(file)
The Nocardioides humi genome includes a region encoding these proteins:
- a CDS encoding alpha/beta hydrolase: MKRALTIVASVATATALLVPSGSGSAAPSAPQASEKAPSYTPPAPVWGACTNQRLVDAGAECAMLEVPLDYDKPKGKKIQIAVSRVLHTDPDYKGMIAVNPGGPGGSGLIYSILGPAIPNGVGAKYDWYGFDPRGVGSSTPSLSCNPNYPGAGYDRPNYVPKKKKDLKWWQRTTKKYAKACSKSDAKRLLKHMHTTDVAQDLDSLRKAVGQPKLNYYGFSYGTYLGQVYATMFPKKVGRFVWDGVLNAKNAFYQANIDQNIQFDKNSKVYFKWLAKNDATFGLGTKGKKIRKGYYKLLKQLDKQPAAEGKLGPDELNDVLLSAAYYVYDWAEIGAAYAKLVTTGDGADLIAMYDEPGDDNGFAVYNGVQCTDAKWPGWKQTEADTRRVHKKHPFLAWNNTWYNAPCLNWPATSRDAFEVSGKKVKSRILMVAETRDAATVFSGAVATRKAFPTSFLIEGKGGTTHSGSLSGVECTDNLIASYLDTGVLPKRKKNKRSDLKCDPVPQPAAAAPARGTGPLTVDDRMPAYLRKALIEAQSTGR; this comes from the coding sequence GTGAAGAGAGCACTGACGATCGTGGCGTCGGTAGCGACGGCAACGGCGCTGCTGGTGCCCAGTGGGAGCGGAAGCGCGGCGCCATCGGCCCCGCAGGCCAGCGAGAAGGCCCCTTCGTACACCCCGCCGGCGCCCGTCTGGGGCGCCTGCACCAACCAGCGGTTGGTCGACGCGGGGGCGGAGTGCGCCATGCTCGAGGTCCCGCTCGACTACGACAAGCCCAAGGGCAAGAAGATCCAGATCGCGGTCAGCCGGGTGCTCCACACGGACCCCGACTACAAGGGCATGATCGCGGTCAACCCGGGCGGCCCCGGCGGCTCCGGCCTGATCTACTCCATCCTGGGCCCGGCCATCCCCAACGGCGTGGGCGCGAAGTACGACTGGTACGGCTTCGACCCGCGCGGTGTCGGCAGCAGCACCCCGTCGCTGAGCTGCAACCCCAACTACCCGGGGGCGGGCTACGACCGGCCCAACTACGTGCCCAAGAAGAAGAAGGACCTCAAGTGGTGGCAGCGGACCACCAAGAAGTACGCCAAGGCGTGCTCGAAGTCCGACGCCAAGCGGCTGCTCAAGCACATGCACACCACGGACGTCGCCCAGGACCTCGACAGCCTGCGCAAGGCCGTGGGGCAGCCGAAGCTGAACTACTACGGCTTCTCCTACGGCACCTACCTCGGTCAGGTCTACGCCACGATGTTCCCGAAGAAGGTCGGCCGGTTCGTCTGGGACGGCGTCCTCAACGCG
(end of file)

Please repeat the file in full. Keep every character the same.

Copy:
The Nocardioides humi genome includes a region encoding these proteins:
- a CDS encoding alpha/beta hydrolase: MKRALTIVASVATATALLVPSGSGSAAPSAPQASEKAPSYTPPAPVWGACTNQRLVDAGAECAMLEVPLDYDKPKGKKIQIAVSRVLHTDPDYKGMIAVNPGGPGGSGLIYSILGPAIPNGVGAKYDWYGFDPRGVGSSTPSLSCNPNYPGAGYDRPNYVPKKKKDLKWWQRTTKKYAKACSKSDAKRLLKHMHTTDVAQDLDSLRKAVGQPKLNYYGFSYGTYLGQVYATMFPKKVGRFVWDGVLNAKNAFYQANIDQNIQFDKNSKVYFKWLAKNDATFGLGTKGKKIRKGYYKLLKQLDKQPAAEGKLGPDELNDVLLSAAYYVYDWAEIGAAYAKLVTTGDGADLIAMYDEPGDDNGFAVYNGVQCTDAKWPGWKQTEADTRRVHKKHPFLAWNNTWYNAPCLNWPATSRDAFEVSGKKVKSRILMVAETRDAATVFSGAVATRKAFPTSFLIEGKGGTTHSGSLSGVECTDNLIASYLDTGVLPKRKKNKRSDLKCDPVPQPAAAAPARGTGPLTVDDRMPAYLRKALIEAQSTGR; this comes from the coding sequence GTGAAGAGAGCACTGACGATCGTGGCGTCGGTAGCGACGGCAACGGCGCTGCTGGTGCCCAGTGGGAGCGGAAGCGCGGCGCCATCGGCCCCGCAGGCCAGCGAGAAGGCCCCTTCGTACACCCCGCCGGCGCCCGTCTGGGGCGCCTGCACCAACCAGCGGTTGGTCGACGCGGGGGCGGAGTGCGCCATGCTCGAGGTCCCGCTCGACTACGACAAGCCCAAGGGCAAGAAGATCCAGATCGCGGTCAGCCGGGTGCTCCACACGGACCCCGACTACAAGGGCATGATCGCGGTCAACCCGGGCGGCCCCGGCGGCTCCGGCCTGATCTACTCCATCCTGGGCCCGGCCATCCCCAACGGCGTGGGCGCGAAGTACGACTGGTACGGCTTCGACCCGCGCGGTGTCGGCAGCAGCACCCCGTCGCTGAGCTGCAACCCCAACTACCCGGGGGCGGGCTACGACCGGCCCAACTACGTGCCCAAGAAGAAGAAGGACCTCAAGTGGTGGCAGCGGACCACCAAGAAGTACGCCAAGGCGTGCTCGAAGTCCGACGCCAAGCGGCTGCTCAAGCACATGCACACCACGGACGTCGCCCAGGACCTCGACAGCCTGCGCAAGGCCGTGGGGCAGCCGAAGCTGAACTACTACGGCTTCTCCTACGGCACCTACCTCGGTCAGGTCTACGCCACGATGTTCCCGAAGAAGGTCGGCCGGTTCGTCTGGGACGGCGTCCTCAACGCG